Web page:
Tag Archives: Recorder

Dürer’s bathing musicians

Albrecht Dürer’s woodcut Das Männerbad (ca. 1496–97) includes a portrayal of two men playing recorder and rebec in a public bath.

The artist’s meticulous attention to detail shows clearly that the recorder is a flûte à neuf trous (drilled to give the player a choice of left or right little finger, the unused hole to be filled with wax).

In the bath, singing is probably more widely practiced than instrumental playing, and indeed, wooden instruments might not take too kindly to the humidity; some people might be more attracted to drinking while bathing, like the gentleman to the musicians’ left.

This according to “Musical ablutions” by Herbert Hersom (The recorder magazine X/1 [March 1990] 20–21; RILM Abstracts 1990-30337).

Today is Dürer’s 550th birthday! Below, music by Ludwig Senfl, who worked at the court of Maximillian I around the time that Dürer was employed there.

More posts about iconography are here.

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Filed under Curiosities, Iconography, Iconography, Instruments, Renaissance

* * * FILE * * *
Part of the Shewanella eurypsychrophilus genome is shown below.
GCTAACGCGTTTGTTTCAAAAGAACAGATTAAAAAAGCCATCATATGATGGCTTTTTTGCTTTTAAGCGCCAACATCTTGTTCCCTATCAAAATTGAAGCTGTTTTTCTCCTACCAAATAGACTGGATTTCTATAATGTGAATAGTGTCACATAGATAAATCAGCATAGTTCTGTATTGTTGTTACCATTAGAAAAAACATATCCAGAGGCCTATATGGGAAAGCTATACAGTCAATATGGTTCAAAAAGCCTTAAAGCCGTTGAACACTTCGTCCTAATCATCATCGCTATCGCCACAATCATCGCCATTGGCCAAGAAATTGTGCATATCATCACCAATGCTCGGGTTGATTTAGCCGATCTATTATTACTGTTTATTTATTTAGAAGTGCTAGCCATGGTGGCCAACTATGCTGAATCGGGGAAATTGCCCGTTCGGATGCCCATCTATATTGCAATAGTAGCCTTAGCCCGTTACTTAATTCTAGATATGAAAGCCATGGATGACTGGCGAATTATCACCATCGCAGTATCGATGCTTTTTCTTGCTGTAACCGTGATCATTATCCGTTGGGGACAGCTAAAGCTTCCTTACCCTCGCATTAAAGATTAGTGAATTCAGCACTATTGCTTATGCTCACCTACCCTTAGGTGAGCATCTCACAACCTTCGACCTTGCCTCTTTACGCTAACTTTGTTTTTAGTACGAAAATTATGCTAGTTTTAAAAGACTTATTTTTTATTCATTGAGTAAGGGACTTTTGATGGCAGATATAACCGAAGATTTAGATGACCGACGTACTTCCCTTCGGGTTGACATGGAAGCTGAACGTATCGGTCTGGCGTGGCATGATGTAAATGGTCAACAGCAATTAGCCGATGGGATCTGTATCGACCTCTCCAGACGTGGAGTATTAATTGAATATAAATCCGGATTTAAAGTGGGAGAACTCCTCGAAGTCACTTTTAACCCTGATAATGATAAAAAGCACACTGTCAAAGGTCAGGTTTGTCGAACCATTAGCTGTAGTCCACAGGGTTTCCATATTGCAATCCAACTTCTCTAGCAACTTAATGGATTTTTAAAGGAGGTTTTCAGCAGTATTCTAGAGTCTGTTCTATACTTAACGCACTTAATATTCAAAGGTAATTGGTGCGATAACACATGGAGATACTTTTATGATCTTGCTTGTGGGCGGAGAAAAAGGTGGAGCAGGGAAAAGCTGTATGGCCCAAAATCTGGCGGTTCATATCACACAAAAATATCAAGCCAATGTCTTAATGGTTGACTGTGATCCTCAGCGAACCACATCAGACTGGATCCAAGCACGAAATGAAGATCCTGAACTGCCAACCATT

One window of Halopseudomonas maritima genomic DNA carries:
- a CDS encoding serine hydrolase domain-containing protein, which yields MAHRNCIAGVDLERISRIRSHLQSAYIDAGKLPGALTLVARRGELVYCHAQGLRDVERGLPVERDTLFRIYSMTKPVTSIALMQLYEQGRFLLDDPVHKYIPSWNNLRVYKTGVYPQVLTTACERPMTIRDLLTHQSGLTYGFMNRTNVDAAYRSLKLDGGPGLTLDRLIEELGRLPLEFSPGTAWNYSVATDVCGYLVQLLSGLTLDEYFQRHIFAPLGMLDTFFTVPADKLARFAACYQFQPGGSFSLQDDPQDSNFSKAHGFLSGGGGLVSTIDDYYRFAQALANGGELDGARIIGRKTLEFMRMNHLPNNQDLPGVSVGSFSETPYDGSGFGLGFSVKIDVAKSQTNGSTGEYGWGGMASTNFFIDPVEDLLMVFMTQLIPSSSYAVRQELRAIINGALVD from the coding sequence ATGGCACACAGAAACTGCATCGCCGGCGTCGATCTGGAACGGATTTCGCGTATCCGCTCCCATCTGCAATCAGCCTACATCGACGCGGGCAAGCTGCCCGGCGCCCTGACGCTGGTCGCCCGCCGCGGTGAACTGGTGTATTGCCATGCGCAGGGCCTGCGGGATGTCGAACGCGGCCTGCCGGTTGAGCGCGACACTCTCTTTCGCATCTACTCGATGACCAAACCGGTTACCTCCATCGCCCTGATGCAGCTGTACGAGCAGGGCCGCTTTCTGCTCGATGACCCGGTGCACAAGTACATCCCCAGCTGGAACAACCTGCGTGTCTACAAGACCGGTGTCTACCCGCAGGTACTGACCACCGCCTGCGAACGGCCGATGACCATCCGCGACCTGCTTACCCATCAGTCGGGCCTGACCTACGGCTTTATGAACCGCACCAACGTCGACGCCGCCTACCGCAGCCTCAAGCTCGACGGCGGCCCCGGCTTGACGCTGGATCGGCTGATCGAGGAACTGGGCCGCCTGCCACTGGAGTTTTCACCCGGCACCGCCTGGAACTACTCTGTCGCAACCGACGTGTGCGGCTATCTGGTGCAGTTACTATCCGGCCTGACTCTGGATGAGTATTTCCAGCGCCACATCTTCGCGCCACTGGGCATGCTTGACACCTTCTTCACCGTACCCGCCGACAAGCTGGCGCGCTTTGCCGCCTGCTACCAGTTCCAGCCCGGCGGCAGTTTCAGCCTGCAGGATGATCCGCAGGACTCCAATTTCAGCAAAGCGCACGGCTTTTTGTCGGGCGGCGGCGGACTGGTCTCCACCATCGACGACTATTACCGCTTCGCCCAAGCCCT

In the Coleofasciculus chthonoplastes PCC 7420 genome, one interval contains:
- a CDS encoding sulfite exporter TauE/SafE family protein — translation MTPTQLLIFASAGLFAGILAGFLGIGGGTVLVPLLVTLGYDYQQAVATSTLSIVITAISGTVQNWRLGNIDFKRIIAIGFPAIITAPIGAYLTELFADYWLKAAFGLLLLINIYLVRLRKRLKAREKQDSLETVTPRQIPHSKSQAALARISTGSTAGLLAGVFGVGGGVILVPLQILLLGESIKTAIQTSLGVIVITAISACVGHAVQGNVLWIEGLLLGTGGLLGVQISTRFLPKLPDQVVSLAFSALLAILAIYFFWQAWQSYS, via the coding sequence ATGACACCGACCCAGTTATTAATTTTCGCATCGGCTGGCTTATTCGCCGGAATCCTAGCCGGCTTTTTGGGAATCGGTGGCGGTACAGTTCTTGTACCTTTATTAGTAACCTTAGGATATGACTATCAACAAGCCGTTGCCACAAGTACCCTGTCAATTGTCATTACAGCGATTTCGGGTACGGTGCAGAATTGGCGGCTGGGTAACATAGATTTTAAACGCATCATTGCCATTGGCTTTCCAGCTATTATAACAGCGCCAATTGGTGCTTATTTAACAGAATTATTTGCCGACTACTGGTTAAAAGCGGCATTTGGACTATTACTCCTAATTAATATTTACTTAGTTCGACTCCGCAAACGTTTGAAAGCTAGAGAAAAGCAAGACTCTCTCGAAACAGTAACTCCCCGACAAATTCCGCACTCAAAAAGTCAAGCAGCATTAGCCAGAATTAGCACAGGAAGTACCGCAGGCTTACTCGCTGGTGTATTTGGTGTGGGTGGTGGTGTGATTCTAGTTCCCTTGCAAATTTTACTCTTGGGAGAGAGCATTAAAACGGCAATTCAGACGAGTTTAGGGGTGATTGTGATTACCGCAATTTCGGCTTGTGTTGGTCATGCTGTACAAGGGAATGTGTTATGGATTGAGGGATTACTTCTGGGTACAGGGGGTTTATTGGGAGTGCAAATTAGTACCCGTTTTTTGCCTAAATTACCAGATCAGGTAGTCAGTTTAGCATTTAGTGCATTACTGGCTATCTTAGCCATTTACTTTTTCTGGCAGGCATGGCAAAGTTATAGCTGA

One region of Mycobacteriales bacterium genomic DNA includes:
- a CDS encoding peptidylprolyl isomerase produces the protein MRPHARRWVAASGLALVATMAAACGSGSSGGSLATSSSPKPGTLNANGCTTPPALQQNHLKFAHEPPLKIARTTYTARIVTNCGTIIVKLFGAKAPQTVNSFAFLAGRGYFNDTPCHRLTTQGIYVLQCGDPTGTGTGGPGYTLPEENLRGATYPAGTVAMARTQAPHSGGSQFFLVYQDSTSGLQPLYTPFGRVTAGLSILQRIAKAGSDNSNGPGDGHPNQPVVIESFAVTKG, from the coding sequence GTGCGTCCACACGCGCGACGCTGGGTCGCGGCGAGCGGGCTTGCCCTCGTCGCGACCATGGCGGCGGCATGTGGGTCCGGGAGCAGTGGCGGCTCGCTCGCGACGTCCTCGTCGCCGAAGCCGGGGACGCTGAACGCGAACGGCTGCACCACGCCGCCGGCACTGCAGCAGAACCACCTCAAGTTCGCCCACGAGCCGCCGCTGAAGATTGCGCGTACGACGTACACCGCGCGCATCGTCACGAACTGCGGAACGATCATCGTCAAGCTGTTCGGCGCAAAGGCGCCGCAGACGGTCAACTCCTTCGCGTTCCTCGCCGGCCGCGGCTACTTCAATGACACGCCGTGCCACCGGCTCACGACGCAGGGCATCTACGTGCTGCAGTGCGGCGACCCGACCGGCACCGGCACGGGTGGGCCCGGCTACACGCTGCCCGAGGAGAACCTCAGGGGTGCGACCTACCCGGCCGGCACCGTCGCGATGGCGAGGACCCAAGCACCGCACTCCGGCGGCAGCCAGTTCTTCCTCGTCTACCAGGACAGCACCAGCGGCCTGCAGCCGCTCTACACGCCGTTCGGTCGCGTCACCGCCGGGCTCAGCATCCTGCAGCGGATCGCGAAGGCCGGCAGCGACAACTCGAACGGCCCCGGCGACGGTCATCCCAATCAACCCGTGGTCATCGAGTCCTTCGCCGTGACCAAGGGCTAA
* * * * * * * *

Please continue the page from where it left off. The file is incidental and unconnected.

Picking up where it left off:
Poster stamps

Poster stamps, or Reklamemarken, were advertising labels or seals printed like postage stamps on perforated sheets of adhesive paper.

Widely used and extremely popular before World War I in Europe, especially in Germany, these little collectibles almost disappeared after World War II.

As music iconography, they are exemplified in a collection of recorder-themed poster stamps recently donated to the American Recorder Society by Ewald Henseler, the author of “Not postage stamps—but recorder poster stamps” (American recorder LIX/1 [spring 2018] pp. 32–39).

Above, recorder poster stamps advertising Tobler chocolate; below, a chocolate recorder. Don’t miss the climactic ending!

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Recorders in 1960s pop

 

While the recorder is still best known as an early music instrument, its revival in the 20th century led to its adoption as a modern concert instrument by a number of composers, and even in jazz.

The recorder also figured, at least briefly, in the British pop music boom of the mid-1960s, when Klaus Voormann played it on Manfred Mann’s Semi-detached suburban Mr. James and Trouble and tea, and Brian Jones played it on The Rolling StonesRuby Tuesday (below); the latter featured “a very obbligato recorder part which weaves intricate counterpoints over the basic melody in a very effective and interesting way” according to Richard D.C. Noble, who reported on the phenomenon in “The recorder in pop: A progress report” (Recorder and music magazine II/5 [May 1967] pp. 135–36).

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Filed under Curiosities, Instruments, Popular music